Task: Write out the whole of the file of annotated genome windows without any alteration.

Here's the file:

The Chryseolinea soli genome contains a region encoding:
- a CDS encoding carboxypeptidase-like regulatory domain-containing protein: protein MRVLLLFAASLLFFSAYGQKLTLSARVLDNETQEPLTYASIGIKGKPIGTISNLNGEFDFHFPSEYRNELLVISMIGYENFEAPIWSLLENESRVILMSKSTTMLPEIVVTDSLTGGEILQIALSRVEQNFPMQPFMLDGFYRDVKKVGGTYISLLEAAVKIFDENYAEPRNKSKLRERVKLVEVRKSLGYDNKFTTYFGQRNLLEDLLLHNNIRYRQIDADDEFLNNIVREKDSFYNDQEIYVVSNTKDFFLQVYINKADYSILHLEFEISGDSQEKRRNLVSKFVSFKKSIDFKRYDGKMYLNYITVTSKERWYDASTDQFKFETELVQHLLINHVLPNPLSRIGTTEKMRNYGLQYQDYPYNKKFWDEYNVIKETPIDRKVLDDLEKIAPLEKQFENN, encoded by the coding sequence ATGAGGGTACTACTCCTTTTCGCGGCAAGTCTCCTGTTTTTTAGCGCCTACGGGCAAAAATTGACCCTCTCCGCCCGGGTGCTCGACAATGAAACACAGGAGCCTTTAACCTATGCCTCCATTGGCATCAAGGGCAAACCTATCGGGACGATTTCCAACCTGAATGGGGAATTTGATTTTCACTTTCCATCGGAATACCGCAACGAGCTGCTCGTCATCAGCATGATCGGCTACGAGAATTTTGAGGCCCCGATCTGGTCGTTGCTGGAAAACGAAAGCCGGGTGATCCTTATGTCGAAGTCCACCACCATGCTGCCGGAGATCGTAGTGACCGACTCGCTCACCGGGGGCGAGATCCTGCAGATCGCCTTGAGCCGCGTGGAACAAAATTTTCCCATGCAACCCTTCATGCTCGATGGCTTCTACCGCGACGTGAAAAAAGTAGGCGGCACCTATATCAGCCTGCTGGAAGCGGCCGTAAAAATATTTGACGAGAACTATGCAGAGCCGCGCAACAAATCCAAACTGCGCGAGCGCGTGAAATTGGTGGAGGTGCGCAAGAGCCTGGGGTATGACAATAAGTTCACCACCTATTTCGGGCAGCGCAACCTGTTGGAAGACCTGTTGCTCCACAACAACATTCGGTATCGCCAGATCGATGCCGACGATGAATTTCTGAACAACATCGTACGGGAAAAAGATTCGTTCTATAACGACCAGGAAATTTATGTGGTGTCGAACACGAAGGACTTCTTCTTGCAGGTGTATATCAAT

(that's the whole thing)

The Chryseolinea soli genome contains a region encoding:
- a CDS encoding carboxypeptidase-like regulatory domain-containing protein: protein MRVLLLFAASLLFFSAYGQKLTLSARVLDNETQEPLTYASIGIKGKPIGTISNLNGEFDFHFPSEYRNELLVISMIGYENFEAPIWSLLENESRVILMSKSTTMLPEIVVTDSLTGGEILQIALSRVEQNFPMQPFMLDGFYRDVKKVGGTYISLLEAAVKIFDENYAEPRNKSKLRERVKLVEVRKSLGYDNKFTTYFGQRNLLEDLLLHNNIRYRQIDADDEFLNNIVREKDSFYNDQEIYVVSNTKDFFLQVYINKADYSILHLEFEISGDSQEKRRNLVSKFVSFKKSIDFKRYDGKMYLNYITVTSKERWYDASTDQFKFETELVQHLLINHVLPNPLSRIGTTEKMRNYGLQYQDYPYNKKFWDEYNVIKETPIDRKVLDDLEKIAPLEKQFENN, encoded by the coding sequence ATGAGGGTACTACTCCTTTTCGCGGCAAGTCTCCTGTTTTTTAGCGCCTACGGGCAAAAATTGACCCTCTCCGCCCGGGTGCTCGACAATGAAACACAGGAGCCTTTAACCTATGCCTCCATTGGCATCAAGGGCAAACCTATCGGGACGATTTCCAACCTGAATGGGGAATTTGATTTTCACTTTCCATCGGAATACCGCAACGAGCTGCTCGTCATCAGCATGATCGGCTACGAGAATTTTGAGGCCCCGATCTGGTCGTTGCTGGAAAACGAAAGCCGGGTGATCCTTATGTCGAAGTCCACCACCATGCTGCCGGAGATCGTAGTGACCGACTCGCTCACCGGGGGCGAGATCCTGCAGATCGCCTTGAGCCGCGTGGAACAAAATTTTCCCATGCAACCCTTCATGCTCGATGGCTTCTACCGCGACGTGAAAAAAGTAGGCGGCACCTATATCAGCCTGCTGGAAGCGGCCGTAAAAATATTTGACGAGAACTATGCAGAGCCGCGCAACAAATCCAAACTGCGCGAGCGCGTGAAATTGGTGGAGGTGCGCAAGAGCCTGGGGTATGACAATAAGTTCACCACCTATTTCGGGCAGCGCAACCTGTTGGAAGACCTGTTGCTCCACAACAACATTCGGTATCGCCAGATCGATGCCGACGATGAATTTCTGAACAACATCGTACGGGAAAAAGATTCGTTCTATAACGACCAGGAAATTTATGTGGTGTCGAACACGAAGGACTTCTTCTTGCAGGTGTATATCAAT